1979 Vietnamese Take Phnom Penh
In January 1979 Vietnamese troops captured Phnom Penh, in attempt to overthrow the government of Pol Pot. In response, the Chinese invaded North Vietnam..
The Khmer Rouge, led by Pol Pot, seized power in Cambodia in 1975 and ruled until 1979. During their regime, they enacted radical policies aimed at creating an agrarian-based communist society, which led to mass starvation, forced labor, and genocide. It's estimated that nearly 2 million Cambodians died during this period, known as the Cambodian Genocide.
Vietnam, after unifying under the communist banner in 1975 post the Vietnam War, had a strained relationship with the Khmer Rouge due to ideological differences and territorial disputes. The tensions led to various border skirmishes throughout the late 1970s.
By late 1978, the situation had escalated and Vietnam launched a full-scale invasion of Cambodia, capturing the capital, Phnom Penh, in January 1979. This led to the fall of the Khmer Rouge regime, with Pol Pot and his associates retreating to the Thai border where they continued an insurgency campaign for another two decades.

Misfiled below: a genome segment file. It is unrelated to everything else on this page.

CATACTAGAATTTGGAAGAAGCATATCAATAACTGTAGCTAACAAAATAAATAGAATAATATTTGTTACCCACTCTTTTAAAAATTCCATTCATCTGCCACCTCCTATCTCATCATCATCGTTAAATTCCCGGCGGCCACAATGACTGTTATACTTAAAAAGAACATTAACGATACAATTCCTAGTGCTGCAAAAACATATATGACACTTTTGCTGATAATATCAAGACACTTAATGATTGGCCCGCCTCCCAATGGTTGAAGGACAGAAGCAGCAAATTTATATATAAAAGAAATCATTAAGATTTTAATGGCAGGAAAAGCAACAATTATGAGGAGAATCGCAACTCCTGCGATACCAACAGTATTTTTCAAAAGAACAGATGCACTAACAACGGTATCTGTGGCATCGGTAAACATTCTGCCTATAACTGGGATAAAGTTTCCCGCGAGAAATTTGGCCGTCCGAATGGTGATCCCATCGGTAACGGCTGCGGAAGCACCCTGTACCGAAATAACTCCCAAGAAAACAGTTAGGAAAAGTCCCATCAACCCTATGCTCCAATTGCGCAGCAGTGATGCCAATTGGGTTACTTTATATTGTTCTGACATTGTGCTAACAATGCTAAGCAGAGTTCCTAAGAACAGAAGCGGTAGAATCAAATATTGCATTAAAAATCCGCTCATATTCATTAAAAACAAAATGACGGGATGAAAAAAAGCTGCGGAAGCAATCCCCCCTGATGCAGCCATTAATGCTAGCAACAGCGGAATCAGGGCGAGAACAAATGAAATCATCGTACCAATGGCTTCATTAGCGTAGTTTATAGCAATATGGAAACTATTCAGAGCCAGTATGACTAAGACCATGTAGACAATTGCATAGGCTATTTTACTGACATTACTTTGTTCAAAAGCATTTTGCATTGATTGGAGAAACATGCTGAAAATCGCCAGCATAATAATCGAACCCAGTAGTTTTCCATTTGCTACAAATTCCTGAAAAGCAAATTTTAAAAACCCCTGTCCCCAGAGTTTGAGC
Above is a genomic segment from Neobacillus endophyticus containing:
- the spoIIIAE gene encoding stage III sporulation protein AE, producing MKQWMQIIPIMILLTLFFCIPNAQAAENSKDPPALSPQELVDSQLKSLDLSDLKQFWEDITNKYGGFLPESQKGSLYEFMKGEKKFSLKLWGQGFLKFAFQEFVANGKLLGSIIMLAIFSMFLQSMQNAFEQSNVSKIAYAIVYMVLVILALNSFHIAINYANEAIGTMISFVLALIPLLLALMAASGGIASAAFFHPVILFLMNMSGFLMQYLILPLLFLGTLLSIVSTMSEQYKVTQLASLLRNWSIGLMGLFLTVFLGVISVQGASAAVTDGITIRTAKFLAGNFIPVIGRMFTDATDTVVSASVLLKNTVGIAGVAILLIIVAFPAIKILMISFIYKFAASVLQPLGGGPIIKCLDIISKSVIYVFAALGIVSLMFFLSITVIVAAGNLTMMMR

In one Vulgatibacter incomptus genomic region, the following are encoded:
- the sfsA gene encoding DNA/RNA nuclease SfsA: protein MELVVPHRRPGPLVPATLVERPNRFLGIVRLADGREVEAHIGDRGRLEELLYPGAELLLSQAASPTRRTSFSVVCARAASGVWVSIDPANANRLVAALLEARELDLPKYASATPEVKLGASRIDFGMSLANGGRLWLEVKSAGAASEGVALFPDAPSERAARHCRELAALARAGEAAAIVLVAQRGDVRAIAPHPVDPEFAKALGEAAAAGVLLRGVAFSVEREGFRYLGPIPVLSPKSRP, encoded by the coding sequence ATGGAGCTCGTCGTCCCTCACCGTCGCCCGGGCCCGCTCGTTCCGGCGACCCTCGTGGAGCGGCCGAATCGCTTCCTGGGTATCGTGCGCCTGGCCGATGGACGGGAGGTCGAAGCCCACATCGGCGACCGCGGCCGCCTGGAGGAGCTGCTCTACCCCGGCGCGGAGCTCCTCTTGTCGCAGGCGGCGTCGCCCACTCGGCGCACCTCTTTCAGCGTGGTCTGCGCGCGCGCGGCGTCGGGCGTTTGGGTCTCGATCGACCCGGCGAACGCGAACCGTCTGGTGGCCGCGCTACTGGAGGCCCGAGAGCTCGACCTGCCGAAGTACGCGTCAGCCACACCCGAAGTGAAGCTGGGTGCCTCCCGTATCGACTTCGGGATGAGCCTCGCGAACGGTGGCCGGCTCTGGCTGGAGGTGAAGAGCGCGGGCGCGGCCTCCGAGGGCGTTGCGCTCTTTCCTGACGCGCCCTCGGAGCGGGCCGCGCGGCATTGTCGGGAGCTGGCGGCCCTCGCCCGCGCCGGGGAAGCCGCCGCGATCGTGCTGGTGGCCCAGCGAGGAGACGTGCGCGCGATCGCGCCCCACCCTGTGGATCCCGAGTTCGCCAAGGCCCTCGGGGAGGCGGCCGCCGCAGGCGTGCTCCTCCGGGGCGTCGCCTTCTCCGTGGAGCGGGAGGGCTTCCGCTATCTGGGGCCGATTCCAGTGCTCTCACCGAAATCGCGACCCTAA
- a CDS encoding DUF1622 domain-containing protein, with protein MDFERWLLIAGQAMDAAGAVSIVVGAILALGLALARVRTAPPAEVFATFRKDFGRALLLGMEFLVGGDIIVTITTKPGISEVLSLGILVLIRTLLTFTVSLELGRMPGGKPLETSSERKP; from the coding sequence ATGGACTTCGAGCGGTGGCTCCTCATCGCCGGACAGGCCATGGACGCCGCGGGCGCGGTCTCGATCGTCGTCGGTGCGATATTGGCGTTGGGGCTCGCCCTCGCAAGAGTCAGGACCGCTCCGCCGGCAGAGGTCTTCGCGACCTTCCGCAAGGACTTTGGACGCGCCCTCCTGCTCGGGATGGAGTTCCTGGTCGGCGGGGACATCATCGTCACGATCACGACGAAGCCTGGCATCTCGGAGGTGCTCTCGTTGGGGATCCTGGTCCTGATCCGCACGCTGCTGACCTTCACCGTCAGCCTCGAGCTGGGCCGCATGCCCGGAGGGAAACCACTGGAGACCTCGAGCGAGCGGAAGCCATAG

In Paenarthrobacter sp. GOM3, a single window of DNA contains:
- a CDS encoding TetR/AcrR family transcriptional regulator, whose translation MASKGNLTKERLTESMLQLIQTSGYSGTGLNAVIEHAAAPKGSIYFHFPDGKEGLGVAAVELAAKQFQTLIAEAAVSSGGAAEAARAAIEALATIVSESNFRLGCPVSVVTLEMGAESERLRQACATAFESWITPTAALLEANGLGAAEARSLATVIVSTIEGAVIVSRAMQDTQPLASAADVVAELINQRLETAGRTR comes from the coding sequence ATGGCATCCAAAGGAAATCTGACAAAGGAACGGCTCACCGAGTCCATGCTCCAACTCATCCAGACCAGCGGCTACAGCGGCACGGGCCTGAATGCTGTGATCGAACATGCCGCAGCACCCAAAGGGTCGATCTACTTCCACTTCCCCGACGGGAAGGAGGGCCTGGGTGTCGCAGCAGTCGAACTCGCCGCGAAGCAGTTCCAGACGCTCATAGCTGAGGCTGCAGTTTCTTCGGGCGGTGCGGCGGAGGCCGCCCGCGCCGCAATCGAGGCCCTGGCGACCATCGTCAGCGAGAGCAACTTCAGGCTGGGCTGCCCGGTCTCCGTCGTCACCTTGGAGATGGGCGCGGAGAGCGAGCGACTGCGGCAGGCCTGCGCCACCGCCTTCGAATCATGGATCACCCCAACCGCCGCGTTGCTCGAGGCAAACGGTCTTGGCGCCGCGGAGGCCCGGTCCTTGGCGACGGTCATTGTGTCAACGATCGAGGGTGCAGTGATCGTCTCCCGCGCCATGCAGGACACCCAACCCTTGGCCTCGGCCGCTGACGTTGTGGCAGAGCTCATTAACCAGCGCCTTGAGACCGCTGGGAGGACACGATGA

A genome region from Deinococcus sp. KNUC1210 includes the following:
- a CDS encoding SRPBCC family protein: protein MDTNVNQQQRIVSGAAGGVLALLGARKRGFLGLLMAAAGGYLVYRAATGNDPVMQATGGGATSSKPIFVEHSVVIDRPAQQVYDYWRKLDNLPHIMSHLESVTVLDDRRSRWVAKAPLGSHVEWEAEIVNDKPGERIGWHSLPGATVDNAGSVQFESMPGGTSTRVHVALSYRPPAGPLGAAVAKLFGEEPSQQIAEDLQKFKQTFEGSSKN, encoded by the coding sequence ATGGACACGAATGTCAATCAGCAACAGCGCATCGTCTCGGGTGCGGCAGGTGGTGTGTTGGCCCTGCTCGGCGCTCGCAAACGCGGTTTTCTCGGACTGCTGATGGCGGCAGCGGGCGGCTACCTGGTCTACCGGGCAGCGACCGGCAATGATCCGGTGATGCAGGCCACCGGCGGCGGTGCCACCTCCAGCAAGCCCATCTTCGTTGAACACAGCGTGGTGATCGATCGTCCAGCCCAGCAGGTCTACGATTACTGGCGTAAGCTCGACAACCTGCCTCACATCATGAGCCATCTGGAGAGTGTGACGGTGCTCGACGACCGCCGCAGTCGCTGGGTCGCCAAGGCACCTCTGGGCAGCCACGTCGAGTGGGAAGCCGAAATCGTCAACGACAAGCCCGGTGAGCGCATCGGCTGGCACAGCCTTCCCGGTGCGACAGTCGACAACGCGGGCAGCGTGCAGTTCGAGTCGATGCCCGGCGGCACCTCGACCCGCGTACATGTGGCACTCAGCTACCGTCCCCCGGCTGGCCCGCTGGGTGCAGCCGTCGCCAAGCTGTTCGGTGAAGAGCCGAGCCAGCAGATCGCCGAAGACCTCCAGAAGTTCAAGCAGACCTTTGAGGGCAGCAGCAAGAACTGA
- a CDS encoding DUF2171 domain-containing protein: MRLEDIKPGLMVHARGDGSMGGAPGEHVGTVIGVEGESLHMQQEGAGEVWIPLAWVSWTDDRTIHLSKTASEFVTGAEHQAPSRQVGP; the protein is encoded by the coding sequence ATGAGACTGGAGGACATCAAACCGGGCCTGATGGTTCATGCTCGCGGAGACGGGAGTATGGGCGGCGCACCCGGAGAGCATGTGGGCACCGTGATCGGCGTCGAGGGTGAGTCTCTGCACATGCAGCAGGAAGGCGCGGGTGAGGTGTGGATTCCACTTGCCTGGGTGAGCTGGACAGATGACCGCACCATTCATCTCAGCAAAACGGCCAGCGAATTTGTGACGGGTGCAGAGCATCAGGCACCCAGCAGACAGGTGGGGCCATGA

Chinese Invasion of North Vietnam (Sino-Vietnamese War): China's response to Vietnam's invasion of Cambodia was largely motivated by geopolitical considerations. China was an ally of the Khmer Rouge and saw the Vietnamese invasion as a threat to the balance of power in Southeast Asia. More so, Vietnam had close ties with the Soviet Union, China's geopolitical rival during the Cold War era.
In February 1979, shortly after the fall of the Khmer Rouge, China launched an invasion of Vietnam, initiating the Sino-Vietnamese War. The Chinese described this as a "punitive expedition" and their goal was not to conquer Vietnam but to "teach Vietnam a lesson," dissuade them from further expansion and undermine their military capacity.
The war was short but bloody, lasting less than a month, with both sides claiming victory. China withdrew its troops from Vietnam, while Vietnam continued to occupy Cambodia until 1989, establishing the People's Republic of Kampuchea, a pro-Vietnamese government, in the meantime.
Despite the military actions ending, the two countries only normalized their diplomatic relations in 1991, more than a decade after the war.